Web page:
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viper110110

C helper functions in c++

7 posts in this topic

I am trying to write a helper function that will be used across several classes. In c#, I would create a static class, allowing me to access the function(s) from anywhere, usually across multiple unrelated classes. In c++, I know I can do the same thing, but I am wondering if it would be better to just create a pure c file and do the function there. I would put it in a separate file, but it would not be contained in a class. Would I create the file as a cpp and just not declare a class (but still use a header to avoid including the whole cpp file)?

The function in question is one to compile shaders, with different classes asking for different shaders, but my question applies in general.
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Is there a "right way"? Like if I were asked this at a job interview, what should I say?

I do enjoy the flexibility of c++, but I'm still getting used to all the power and technicality.

Edit: The right answer probably starts with "C++ is a very flexible language..." Edited by viper110110
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[quote name='Daaark' timestamp='1348377591' post='4982823']
You don't design a multi-paradigm language, and then say that any method that isn't the OOP one is the wrong way to go about something. :P
[/quote]

It's sad how much this exact mindset is pushed in school. After all the time I've spent trying to understand and use OOP, I've started to hate it. A part of me wants to join Torvalds and use pure C for everything.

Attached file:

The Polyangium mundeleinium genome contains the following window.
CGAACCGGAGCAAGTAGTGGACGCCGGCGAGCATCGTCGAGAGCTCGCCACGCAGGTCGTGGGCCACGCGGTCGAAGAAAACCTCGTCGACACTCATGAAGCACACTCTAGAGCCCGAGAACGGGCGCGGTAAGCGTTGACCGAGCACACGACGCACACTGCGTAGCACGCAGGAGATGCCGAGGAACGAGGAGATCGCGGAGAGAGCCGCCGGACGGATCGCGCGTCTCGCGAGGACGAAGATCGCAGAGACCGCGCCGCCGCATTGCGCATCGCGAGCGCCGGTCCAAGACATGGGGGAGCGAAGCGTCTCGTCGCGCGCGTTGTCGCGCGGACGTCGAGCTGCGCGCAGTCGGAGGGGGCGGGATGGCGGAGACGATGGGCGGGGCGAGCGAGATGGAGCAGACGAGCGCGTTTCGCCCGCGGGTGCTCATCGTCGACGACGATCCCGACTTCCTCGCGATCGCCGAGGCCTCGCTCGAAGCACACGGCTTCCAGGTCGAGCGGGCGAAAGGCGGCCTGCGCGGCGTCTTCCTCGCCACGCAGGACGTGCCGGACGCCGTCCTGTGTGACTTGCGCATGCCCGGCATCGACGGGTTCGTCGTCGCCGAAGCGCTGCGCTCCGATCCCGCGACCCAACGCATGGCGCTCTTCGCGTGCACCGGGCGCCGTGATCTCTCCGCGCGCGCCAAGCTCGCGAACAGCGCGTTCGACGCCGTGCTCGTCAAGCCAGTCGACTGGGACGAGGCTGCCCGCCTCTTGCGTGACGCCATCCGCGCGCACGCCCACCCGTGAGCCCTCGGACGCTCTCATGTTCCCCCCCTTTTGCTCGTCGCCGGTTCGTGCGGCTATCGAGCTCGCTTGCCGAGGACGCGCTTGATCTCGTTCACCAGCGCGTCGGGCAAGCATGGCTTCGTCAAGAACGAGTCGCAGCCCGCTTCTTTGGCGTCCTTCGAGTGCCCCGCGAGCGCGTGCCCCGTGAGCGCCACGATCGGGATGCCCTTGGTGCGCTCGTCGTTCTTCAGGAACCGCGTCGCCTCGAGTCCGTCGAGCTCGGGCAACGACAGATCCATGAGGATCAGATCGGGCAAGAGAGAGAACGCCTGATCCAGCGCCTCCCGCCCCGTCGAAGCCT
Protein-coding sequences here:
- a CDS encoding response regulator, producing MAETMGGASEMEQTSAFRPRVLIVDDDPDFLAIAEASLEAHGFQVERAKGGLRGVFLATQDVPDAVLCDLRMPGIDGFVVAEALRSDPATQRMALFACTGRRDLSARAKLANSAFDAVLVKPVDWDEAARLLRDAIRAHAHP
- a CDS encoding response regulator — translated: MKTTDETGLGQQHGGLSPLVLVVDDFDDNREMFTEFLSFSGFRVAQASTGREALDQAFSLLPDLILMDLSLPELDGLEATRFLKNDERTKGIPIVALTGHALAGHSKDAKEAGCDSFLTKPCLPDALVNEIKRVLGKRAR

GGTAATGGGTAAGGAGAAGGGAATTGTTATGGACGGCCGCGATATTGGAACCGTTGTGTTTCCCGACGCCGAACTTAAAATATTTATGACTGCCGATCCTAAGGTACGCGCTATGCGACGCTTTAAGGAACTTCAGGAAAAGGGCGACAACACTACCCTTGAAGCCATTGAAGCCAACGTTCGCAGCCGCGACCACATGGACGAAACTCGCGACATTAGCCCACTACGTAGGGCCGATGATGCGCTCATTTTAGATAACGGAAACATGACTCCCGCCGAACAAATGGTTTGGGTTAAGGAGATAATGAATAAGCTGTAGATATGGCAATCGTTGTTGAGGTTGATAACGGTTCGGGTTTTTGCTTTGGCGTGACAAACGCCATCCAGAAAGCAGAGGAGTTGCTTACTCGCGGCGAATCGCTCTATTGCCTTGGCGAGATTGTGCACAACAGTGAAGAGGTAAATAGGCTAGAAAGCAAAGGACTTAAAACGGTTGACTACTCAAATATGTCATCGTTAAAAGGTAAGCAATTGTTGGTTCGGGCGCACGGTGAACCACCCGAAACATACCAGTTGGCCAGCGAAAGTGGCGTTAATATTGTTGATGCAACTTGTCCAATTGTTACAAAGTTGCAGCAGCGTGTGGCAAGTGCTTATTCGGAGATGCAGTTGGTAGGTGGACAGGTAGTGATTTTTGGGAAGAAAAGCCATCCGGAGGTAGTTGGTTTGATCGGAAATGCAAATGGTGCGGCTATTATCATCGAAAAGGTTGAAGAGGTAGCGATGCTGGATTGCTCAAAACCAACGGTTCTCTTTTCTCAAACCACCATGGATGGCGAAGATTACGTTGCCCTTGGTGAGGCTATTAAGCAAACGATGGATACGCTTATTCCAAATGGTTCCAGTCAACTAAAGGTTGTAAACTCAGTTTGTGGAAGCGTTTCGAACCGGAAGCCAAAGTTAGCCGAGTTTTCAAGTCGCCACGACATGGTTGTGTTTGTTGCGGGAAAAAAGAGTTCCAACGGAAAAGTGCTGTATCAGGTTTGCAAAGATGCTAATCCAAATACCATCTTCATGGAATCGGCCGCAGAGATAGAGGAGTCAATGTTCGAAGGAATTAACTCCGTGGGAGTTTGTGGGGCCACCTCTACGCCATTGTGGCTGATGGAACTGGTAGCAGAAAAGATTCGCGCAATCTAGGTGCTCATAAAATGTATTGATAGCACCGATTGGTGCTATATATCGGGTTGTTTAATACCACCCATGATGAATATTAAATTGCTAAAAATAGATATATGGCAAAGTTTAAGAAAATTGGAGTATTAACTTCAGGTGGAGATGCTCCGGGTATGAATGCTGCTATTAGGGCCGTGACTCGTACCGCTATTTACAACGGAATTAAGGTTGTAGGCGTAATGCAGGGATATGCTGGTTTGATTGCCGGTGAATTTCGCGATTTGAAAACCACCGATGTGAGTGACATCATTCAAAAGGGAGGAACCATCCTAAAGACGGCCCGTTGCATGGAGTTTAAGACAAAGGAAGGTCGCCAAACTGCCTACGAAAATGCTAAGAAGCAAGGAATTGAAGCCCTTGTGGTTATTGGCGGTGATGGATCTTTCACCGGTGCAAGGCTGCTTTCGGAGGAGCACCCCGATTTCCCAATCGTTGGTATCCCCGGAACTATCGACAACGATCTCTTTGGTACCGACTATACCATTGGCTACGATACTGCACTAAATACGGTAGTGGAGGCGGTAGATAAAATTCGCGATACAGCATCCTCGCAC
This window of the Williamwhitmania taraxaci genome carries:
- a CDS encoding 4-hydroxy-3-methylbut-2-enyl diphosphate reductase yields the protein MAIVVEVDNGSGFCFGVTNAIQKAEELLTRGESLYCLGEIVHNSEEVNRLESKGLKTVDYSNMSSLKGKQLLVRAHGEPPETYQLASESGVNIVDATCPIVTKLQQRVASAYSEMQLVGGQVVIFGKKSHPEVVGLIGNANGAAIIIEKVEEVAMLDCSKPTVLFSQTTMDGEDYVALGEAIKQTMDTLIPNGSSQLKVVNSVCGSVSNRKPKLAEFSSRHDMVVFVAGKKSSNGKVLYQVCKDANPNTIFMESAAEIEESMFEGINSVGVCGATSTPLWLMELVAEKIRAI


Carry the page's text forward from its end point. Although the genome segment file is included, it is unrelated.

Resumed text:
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[quote name='viper110110' timestamp='1348376863' post='4982820']
Is there a "right way"? Like if I were asked this at a job interview, what should I say?
[/quote]
The right answer requires more context i would say.

If i have a bunch of related static functions that do not have any reason for a class then i do something like this (exceptions excepted):
[code]
namespace SomethingRelevant {

void something1(...);

void something2(...);

namespace detail {
// put relevant, but "private" / "internal" helper stuff here for 'something1' to use - in case there is any such code
};

}
[/code]
This is fairly common approach - not just my doing. One should always avoid/minimize namespace pollution (especially global namespace).
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